The Greensboro City Council spent two days in February writing a new vision statement and coming up with a new list of priorities or strategic goals.

At the time, councilmembers, the paid facilitator who was hired to lead the discussion and City Manager Tai Jaiyeoba all agreed that having this new vision statement and these new priorities were vitally important to the future of the city.

After the City Council spent an afternoon on getting the wording just right, not an easy task when you have nine cooks stirring the pot, Jaiyeoba congratulated the City Council on their work and said, “I can definitely see, if this is what we agree on, to have a framed picture of this in every city facility so that every city employee knows that this is what is expected of them as a City of Greensboro employee.”

Six months later, these goals may exist somewhere on the City of Greensboro website, but if they do exist they are not easy to find.

What you do find if you look under “City Council Goals” on the City Council webpage is this:

“City Council Strategic Goals Update

“Greensboro’s Long Term Goals

“• Raise per capita median household income by 15% by 2025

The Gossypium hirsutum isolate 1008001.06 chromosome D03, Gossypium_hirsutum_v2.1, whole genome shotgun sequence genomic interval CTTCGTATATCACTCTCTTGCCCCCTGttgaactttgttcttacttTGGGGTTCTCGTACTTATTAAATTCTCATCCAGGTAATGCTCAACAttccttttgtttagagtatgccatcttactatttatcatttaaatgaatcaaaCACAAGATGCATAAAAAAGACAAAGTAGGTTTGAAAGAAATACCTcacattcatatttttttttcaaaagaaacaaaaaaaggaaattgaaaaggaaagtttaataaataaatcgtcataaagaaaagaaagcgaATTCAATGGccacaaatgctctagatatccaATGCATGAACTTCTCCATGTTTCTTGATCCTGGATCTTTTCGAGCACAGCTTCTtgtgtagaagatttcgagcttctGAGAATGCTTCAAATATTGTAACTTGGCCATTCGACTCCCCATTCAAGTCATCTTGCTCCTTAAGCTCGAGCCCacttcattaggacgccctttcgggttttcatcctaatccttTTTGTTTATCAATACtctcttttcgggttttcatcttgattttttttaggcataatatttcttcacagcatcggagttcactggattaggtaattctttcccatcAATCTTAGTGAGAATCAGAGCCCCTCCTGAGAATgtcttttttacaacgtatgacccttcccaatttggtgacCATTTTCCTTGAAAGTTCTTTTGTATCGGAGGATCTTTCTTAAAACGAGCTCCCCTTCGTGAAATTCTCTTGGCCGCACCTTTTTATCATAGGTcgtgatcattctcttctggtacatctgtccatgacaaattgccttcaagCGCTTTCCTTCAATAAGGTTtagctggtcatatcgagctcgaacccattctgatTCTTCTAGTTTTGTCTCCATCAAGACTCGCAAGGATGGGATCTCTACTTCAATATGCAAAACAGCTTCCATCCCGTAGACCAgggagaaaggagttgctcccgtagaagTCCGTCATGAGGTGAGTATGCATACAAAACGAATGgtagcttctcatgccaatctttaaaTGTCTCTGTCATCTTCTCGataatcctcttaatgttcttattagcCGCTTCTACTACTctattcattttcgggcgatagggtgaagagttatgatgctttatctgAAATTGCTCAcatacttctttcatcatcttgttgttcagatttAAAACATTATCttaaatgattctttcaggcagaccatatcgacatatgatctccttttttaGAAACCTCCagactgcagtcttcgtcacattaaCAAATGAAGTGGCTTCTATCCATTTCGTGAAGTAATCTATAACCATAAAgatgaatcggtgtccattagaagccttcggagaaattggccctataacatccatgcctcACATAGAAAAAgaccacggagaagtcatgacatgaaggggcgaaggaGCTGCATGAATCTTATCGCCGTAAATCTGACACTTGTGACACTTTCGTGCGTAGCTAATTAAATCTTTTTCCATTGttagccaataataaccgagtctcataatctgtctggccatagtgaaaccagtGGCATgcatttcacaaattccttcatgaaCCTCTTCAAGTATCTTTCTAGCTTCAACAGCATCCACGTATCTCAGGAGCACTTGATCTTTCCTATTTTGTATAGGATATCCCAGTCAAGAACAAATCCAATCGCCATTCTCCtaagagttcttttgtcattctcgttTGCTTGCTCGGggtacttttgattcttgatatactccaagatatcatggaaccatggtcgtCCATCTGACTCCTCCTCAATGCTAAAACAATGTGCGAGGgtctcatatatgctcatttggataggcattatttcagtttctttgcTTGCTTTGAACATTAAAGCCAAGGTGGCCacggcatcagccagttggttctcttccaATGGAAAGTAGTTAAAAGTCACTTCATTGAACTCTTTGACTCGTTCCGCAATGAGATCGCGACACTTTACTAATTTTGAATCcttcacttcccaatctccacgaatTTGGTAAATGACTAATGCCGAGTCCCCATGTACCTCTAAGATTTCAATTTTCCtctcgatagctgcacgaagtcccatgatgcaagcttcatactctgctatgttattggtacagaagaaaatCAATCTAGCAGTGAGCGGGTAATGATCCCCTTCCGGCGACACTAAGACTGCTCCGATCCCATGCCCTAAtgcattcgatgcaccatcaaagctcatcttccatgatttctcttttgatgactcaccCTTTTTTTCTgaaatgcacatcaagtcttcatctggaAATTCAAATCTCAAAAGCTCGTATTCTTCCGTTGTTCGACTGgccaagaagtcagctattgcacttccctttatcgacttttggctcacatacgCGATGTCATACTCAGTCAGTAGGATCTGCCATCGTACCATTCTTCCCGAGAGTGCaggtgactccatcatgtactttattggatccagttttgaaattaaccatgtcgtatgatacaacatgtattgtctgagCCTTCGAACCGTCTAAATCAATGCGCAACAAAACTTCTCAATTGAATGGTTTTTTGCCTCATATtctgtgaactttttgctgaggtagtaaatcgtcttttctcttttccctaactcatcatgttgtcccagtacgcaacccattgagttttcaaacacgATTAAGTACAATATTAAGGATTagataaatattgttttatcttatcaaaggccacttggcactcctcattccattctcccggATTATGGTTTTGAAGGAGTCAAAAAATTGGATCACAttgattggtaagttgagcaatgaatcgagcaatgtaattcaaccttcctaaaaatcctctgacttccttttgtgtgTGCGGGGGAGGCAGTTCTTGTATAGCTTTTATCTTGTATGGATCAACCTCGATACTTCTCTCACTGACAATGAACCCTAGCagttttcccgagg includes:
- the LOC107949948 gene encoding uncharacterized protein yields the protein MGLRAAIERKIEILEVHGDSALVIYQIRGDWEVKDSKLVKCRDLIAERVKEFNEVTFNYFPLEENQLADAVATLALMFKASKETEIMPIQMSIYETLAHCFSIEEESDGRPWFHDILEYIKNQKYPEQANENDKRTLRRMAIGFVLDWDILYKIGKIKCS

“• For partnerships to increase committed affordable housing 0 to 30 AMI [Average Median Income] and 30 to 60 AMI by 1,000 units by 2022

“• Reduce violent crime overall by 20% by 2022

“• Bring the fund balance to 15% of budget by 2022

“• Increase by 20% the number of people that can reach their place of employment without the use of their personal vehicle by 2023

“• Implement a long-term plan for recycling by 2023

“• Implement a plan to receive the Gold Leed for cities by 2023

“Greensboro, North Carolina Purpose Driven – People Centered – Data Informed”

Clearly, those are not the goals or priorities the City Council set in February 2023, nor or they the goals the City Council set in 2022, or 2021. Those are the goals the City Council set in 2020.

The City Council and the city staff are in agreement that it is so important to set goals that it is the main topic of the only two-day retreat the City Council holds every year. However, it is evidently not important enough to update the City Council website every three years or so.

It does make one wonder just how crucial these goals are to the function of city government and if the City Council might better spend its time with a two-day retreat on the budget, the future of public transportation, how to reduce crime or learning about zoning and annexation laws.

If you’re interested in what priorities the City Council set during its two day retreat in February, you can find them in this article: